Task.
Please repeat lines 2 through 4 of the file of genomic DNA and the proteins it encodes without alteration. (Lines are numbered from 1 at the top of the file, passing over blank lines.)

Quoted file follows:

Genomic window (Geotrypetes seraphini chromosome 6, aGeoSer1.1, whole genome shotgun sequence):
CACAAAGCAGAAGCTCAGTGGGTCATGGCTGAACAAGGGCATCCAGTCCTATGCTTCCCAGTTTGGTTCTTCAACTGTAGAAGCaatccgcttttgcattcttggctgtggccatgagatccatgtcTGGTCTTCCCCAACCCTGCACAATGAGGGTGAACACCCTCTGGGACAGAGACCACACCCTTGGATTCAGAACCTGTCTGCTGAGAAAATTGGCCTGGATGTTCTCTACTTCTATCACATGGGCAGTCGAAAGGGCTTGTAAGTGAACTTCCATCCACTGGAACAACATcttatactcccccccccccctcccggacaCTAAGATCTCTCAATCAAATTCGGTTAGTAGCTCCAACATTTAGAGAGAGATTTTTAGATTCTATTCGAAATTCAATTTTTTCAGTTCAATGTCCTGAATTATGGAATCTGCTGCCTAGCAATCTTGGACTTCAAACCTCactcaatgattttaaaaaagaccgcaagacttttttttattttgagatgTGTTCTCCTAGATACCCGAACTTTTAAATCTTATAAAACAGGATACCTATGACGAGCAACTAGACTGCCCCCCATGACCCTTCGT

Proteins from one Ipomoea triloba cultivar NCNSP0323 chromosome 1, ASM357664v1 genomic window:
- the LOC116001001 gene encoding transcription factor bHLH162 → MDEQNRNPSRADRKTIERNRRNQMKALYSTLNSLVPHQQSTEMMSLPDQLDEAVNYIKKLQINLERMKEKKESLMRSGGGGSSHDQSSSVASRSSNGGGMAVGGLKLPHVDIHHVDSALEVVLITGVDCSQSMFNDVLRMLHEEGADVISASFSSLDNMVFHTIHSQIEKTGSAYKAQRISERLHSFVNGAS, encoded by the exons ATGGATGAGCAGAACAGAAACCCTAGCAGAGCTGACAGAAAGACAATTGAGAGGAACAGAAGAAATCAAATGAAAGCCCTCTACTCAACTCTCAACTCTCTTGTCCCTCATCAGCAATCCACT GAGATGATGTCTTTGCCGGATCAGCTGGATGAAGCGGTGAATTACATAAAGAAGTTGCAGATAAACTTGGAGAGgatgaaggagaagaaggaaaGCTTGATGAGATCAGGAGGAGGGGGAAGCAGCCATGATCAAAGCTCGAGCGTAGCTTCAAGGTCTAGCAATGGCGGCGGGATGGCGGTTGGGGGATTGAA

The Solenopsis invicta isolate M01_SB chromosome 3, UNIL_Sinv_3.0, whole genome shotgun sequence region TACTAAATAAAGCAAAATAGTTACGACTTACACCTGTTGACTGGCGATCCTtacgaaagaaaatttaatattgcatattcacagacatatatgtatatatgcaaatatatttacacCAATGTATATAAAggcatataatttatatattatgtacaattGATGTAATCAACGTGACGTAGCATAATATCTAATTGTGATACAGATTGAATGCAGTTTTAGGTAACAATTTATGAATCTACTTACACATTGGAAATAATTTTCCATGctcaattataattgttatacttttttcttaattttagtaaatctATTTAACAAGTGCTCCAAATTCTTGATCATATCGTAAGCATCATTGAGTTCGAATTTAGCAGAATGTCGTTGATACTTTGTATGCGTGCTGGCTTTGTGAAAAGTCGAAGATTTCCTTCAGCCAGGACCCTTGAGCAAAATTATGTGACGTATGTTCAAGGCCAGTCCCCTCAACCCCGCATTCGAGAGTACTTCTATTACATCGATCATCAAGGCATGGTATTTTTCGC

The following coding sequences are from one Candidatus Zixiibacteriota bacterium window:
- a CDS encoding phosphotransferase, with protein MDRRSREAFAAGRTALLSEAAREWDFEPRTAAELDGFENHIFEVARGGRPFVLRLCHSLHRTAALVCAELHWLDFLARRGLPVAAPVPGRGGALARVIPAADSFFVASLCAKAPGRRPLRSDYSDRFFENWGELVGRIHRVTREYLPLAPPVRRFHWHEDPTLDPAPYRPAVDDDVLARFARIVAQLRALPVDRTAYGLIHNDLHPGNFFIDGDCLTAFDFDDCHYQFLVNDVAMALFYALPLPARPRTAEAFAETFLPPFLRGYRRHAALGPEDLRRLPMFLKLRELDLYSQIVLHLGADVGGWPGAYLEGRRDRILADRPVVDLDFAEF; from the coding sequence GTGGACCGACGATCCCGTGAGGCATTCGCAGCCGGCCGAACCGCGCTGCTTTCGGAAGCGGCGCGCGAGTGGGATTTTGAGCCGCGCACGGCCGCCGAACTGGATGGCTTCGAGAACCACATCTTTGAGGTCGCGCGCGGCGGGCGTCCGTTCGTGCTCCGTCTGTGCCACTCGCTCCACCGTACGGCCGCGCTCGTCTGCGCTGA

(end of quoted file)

CACAAAGCAGAAGCTCAGTGGGTCATGGCTGAACAAGGGCATCCAGTCCTATGCTTCCCAGTTTGGTTCTTCAACTGTAGAAGCaatccgcttttgcattcttggctgtggccatgagatccatgtcTGGTCTTCCCCAACCCTGCACAATGAGGGTGAACACCCTCTGGGACAGAGACCACACCCTTGGATTCAGAACCTGTCTGCTGAGAAAATTGGCCTGGATGTTCTCTACTTCTATCACATGGGCAGTCGAAAGGGCTTGTAAGTGAACTTCCATCCACTGGAACAACATcttatactcccccccccccctcccggacaCTAAGATCTCTCAATCAAATTCGGTTAGTAGCTCCAACATTTAGAGAGAGATTTTTAGATTCTATTCGAAATTCAATTTTTTCAGTTCAATGTCCTGAATTATGGAATCTGCTGCCTAGCAATCTTGGACTTCAAACCTCactcaatgattttaaaaaagaccgcaagacttttttttattttgagatgTGTTCTCCTAGATACCCGAACTTTTAAATCTTATAAAACAGGATACCTATGACGAGCAACTAGACTGCCCCCCATGACCCTTCGT

Proteins from one Ipomoea triloba cultivar NCNSP0323 chromosome 1, ASM357664v1 genomic window:
- the LOC116001001 gene encoding transcription factor bHLH162 → MDEQNRNPSRADRKTIERNRRNQMKALYSTLNSLVPHQQSTEMMSLPDQLDEAVNYIKKLQINLERMKEKKESLMRSGGGGSSHDQSSSVASRSSNGGGMAVGGLKLPHVDIHHVDSALEVVLITGVDCSQSMFNDVLRMLHEEGADVISASFSSLDNMVFHTIHSQIEKTGSAYKAQRISERLHSFVNGAS, encoded by the exons ATGGATGAGCAGAACAGAAACCCTAGCAGAGCTGACAGAAAGACAATTGAGAGGAACAGAAGAAATCAAATGAAAGCCCTCTACTCAACTCTCAACTCTCTTGTCCCTCATCAGCAATCCACT GAGATGATGTCTTTGCCGGATCAGCTGGATGAAGCGGTGAATTACATAAAGAAGTTGCAGATAAACTTGGAGAGgatgaaggagaagaaggaaaGCTTGATGAGATCAGGAGGAGGGGGAAGCAGCCATGATCAAAGCTCGAGCGTAGCTTCAAGGTCTAGCAATGGCGGCGGGATGGCGGTTGGGGGATTGAA